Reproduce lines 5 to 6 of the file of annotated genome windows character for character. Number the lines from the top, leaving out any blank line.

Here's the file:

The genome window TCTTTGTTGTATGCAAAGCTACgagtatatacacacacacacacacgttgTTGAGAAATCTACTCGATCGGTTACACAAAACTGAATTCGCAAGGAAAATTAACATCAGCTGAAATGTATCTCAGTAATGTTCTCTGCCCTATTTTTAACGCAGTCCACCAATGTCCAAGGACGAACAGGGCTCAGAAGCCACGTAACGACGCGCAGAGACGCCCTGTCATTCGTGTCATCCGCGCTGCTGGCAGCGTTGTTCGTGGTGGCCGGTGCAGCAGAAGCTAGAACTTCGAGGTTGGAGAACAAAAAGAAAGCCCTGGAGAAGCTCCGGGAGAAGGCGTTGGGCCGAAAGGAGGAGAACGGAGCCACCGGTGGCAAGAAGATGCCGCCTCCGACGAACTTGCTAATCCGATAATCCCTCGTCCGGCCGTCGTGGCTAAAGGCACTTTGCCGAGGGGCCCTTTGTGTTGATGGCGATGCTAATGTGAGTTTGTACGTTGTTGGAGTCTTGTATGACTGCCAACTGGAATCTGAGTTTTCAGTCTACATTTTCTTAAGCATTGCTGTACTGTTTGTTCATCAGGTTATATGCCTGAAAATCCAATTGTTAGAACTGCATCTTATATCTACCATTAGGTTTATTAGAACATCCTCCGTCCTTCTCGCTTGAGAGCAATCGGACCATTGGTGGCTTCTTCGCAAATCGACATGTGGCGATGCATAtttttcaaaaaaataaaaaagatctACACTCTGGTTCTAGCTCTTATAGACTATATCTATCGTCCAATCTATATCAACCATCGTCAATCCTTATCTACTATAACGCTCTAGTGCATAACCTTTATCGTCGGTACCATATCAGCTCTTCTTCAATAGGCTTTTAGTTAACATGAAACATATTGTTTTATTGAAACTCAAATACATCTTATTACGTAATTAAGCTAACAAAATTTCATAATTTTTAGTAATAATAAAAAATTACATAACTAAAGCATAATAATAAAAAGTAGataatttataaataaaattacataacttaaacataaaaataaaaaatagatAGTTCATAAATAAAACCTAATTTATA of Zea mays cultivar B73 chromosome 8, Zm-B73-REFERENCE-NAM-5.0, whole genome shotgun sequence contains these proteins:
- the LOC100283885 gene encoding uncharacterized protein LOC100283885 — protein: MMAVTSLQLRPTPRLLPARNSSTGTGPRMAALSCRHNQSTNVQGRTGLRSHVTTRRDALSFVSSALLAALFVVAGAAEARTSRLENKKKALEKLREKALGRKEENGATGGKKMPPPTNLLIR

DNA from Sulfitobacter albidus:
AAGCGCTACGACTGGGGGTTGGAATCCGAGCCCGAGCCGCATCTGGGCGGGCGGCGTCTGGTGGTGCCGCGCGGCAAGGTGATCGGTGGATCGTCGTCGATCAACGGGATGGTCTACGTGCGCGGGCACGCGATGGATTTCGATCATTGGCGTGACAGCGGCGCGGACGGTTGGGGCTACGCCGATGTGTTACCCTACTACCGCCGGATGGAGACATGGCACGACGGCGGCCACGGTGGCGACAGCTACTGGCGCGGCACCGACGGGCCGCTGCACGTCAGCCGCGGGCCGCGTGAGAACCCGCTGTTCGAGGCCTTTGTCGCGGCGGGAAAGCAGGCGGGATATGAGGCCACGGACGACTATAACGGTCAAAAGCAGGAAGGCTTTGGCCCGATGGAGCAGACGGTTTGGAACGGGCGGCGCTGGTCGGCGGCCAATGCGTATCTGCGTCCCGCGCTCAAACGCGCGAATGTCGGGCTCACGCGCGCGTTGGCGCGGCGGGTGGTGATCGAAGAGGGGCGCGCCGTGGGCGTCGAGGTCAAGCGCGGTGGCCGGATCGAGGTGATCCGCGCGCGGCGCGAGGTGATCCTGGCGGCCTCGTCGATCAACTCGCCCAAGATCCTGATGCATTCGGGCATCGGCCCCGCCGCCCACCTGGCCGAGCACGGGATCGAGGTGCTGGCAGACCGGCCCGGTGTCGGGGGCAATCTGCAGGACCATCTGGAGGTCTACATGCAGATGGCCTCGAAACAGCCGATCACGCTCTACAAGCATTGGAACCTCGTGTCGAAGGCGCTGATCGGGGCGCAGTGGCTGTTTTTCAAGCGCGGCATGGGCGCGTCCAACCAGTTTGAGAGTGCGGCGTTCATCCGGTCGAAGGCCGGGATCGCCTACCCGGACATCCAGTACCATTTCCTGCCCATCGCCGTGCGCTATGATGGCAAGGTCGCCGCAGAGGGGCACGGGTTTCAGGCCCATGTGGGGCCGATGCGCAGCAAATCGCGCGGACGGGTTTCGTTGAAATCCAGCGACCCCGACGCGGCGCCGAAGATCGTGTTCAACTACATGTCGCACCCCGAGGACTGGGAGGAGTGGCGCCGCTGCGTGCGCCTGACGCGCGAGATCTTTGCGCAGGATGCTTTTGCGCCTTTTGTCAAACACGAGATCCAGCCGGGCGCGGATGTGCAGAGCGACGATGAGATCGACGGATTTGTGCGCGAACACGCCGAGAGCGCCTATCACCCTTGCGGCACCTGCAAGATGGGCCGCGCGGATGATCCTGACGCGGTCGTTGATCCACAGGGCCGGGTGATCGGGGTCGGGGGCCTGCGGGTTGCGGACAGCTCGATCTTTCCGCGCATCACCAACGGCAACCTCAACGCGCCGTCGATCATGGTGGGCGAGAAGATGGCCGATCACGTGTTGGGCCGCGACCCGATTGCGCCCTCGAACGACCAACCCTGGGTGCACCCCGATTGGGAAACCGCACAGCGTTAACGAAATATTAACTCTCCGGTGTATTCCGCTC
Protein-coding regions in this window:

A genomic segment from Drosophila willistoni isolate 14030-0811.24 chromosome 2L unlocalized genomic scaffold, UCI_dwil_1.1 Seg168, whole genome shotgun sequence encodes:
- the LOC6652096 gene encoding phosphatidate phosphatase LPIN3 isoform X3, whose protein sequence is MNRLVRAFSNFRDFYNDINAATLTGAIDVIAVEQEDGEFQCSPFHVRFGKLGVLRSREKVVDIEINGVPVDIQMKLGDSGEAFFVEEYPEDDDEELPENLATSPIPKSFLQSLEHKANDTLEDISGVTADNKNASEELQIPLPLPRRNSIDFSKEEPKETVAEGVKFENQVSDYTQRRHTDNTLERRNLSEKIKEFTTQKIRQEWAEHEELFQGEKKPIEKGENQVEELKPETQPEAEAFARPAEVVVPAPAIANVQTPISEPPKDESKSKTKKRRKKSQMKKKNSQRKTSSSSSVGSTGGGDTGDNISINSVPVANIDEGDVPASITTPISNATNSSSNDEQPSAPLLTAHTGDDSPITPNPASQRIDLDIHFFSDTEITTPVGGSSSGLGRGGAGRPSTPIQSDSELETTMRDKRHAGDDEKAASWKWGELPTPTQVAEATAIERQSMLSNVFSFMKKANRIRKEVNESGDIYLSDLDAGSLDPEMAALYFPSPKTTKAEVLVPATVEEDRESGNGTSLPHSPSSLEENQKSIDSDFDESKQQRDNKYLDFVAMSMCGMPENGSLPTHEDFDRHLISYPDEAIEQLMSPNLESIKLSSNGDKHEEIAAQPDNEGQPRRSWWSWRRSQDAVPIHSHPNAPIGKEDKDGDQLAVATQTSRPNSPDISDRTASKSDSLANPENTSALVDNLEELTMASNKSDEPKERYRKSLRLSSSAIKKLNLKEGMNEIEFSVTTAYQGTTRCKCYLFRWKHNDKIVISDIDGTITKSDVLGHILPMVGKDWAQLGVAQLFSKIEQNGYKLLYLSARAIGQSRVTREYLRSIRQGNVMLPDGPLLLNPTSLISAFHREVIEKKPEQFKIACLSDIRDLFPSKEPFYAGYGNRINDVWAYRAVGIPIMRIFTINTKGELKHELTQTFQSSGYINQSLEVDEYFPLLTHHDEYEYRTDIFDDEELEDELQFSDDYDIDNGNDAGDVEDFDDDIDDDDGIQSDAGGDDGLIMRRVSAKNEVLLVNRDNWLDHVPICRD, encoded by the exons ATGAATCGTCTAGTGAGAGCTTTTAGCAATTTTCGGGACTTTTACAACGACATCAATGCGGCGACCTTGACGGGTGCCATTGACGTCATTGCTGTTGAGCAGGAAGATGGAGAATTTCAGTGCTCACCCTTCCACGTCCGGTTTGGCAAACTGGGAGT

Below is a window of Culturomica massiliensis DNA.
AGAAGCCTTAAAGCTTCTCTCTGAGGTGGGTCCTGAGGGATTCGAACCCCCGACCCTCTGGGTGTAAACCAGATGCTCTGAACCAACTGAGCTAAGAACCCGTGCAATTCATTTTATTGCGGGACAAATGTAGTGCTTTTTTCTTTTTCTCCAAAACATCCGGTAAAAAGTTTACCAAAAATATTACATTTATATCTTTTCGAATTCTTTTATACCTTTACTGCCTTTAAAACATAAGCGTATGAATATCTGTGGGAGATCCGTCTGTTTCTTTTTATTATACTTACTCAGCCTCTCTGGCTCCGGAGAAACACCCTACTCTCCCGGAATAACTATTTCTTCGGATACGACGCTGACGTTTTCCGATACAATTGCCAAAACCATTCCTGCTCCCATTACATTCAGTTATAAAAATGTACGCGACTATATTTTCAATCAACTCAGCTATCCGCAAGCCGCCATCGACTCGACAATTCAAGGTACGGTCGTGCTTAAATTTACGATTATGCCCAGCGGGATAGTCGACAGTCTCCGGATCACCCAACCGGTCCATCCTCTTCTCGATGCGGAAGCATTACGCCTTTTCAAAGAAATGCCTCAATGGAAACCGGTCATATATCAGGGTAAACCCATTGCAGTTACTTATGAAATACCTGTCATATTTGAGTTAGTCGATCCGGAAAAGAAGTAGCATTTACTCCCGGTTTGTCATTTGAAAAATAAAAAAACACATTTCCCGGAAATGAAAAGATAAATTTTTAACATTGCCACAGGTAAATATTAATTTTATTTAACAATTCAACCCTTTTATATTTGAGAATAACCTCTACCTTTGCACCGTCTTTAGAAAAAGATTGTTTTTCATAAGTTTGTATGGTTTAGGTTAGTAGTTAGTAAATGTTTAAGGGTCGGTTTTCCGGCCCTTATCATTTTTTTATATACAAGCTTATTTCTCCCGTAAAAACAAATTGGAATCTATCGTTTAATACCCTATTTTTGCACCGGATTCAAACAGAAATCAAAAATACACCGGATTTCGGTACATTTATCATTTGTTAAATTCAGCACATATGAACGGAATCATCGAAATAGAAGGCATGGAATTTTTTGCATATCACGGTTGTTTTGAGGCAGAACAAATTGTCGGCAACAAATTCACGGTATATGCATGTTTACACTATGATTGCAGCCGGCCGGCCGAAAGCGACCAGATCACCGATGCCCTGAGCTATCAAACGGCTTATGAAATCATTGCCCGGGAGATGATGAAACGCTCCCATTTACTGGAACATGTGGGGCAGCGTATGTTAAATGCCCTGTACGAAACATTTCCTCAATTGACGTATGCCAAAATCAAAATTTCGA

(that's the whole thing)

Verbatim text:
Protein-coding regions in this window:

A genomic segment from Drosophila willistoni isolate 14030-0811.24 chromosome 2L unlocalized genomic scaffold, UCI_dwil_1.1 Seg168, whole genome shotgun sequence encodes: